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Steamboat anglers permanently banned from reservoir, accused of violating closures

Derek Maiolo / Steamboat Pilot & Today
Two anglers from Steamboat Springs have been permanently banned from Wolford Mountain Reservoir, pictured above, after allegedly violating closures ealrier in the month. Similar restrictions on recreation exist in Routt County, though some of those should be lifted in the coming days and weeks.
Courtesy photo / Colorado River District

STEAMBOAT SPRINGS — Two people who claim to be associated with an outfitting company from Steamboat Springs have been permanently banned from a reservoir in Grand County after allegedly violating a closure there. 

The Colorado River District, which enforces rules and regulations at the reservoir, issued a news release about the incident Monday. The incident occurred on Saturday, April 18, after officials with the River District saw the people trespassing. The officials reported them to the Grand County Sheriff’s Office.

Jim Pokrandt, community relations director for the River District, would not release the names of the people involved. He said they were “holding themselves out to be outfitters” from Steamboat who ignored signs saying the reservoir was closed to boating and even moved a fence to access the water.

“It’s closed for a reason,” Pokrandt said.

Boating is typically closed this time of year due to lingering ice on the reservoir, he explained. It remains closed to boating until inspection and decontamination operations are established to check boats for invasive species. 

A species of primary concern is the quagga mussel, which can cause costly and long-lasting damage to boat engines and water treatment plants. In the Great Lakes, for example, the mussels have caused an estimated $5 million each year in damages by clogging industrial water pipes and harming ecosystems.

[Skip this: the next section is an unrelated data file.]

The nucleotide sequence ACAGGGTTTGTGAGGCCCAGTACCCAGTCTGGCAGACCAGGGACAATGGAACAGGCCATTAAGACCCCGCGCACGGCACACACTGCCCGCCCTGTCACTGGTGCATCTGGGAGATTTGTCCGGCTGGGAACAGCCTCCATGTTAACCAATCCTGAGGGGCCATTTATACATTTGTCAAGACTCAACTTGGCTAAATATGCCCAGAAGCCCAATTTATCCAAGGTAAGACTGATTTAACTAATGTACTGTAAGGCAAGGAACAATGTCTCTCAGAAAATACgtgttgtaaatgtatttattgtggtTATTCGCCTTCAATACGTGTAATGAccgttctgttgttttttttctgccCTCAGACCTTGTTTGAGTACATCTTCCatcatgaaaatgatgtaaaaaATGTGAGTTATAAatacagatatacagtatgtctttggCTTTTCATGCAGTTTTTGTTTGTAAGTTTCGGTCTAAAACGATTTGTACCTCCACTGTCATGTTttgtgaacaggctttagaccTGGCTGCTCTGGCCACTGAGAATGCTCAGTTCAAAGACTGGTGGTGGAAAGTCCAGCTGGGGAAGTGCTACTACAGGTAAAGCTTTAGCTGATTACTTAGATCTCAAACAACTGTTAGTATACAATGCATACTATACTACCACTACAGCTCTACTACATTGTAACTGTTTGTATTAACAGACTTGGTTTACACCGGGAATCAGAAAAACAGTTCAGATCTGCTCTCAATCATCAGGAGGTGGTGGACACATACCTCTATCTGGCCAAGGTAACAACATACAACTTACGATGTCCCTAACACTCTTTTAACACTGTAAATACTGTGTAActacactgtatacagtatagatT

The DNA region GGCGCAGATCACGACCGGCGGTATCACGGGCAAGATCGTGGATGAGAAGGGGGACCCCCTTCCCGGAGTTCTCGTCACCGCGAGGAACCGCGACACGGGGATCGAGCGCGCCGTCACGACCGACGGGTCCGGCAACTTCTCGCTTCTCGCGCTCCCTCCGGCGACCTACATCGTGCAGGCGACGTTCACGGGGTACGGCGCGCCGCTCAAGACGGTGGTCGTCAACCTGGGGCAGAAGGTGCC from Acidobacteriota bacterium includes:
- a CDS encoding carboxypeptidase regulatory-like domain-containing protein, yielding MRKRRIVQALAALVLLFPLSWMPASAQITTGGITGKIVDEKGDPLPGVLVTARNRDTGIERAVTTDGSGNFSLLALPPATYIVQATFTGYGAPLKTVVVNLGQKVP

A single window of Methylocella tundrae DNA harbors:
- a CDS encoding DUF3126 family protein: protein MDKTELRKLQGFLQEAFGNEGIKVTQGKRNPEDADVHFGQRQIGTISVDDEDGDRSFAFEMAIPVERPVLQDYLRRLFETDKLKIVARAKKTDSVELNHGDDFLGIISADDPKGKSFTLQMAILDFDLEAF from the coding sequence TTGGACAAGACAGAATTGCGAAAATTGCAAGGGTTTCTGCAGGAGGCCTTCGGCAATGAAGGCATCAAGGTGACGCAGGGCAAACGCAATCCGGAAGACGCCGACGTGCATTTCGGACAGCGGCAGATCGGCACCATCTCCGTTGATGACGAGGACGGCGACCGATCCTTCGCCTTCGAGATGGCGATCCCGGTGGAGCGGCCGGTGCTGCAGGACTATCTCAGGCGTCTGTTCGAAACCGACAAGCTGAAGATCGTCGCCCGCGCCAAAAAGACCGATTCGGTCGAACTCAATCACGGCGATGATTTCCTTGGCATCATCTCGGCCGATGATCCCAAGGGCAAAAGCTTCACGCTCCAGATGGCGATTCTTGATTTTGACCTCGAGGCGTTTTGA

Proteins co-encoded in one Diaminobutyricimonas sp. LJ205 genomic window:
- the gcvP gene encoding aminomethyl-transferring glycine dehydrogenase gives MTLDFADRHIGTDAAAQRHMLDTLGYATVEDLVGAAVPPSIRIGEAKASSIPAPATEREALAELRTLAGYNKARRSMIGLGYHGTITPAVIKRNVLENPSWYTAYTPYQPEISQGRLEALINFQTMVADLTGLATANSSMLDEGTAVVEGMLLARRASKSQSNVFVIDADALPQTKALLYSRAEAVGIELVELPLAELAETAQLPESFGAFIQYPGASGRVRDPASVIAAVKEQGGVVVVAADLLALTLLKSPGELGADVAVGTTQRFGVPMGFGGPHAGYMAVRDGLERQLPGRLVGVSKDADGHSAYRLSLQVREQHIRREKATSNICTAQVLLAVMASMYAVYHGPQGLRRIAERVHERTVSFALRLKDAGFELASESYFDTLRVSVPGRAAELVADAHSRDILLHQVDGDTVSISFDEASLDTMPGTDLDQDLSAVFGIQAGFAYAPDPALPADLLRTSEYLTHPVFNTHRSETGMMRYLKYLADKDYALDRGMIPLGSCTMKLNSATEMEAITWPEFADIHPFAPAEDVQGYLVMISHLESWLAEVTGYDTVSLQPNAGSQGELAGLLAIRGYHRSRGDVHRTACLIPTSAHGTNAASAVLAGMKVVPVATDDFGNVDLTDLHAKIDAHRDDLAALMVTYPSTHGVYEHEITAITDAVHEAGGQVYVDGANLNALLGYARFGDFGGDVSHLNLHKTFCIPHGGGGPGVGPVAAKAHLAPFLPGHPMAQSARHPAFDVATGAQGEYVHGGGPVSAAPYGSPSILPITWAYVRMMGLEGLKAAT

The harm the mussels deal to other species in reservoirs also worsens the quality of fishing and other recreation, Pokrandt said.

Due to the COVID-19 pandemic, public parks and recreation sites across the state are under tightened restrictions. At Wolford Mountain Reservoir, that includes no access to campgrounds, playground, pavilions and picnic tables, according to the River District. Officials are unsure when those restrictions will be lifted or when boating will be allowed, Pokrandt said.

“We understand that there is pressure from the public, and people are anxious to recreate,” he said. “But we also have to consider what kind of concessions we’d have to make during the pandemic.”

Similar closures exist in Routt County. Developed campgrounds will be closed until May 4 at the earliest, with a possible extension of the closures, according to Colorado Parks and Wildlife.  

Non-campground outdoor areas such trails, marinas and shorelines remain open, according to the most recent information from CPW.

Bathrooms are open and continue to be cleaned, though people should bring their own hand sanitizer. Fishing from the shoreline also is allowed at lakes and reservoirs as long as people practice social distancing. 

Steamboat Lake State Park still has too much ice on its water for boating, according to Administrative Assistant Kelly Cook with CPW. She does not expect boating to open until mid-May at the earliest.

While some anglers have been tossing their lines into the creeks below Steamboat Lake, Cook said few have been successful. 

“I don’t think the fish are heading down the creeks quite yet,” she said.

Stagecoach State Park plans to open the reservoir for boating on Friday, May 1, according to Park Manager Craig Preston. Officials will conduct boat inspections using modified procedures meant to prevent the spread of COVID-19. 

Despite the restrictions, people still need to pay any fees at applicable parks and trailheads.

Other recreation areas may be closed or have limited access due to the pandemic. Guidelines are subject to change. For the most recent information, contact the agency that manages the recreation area in question.


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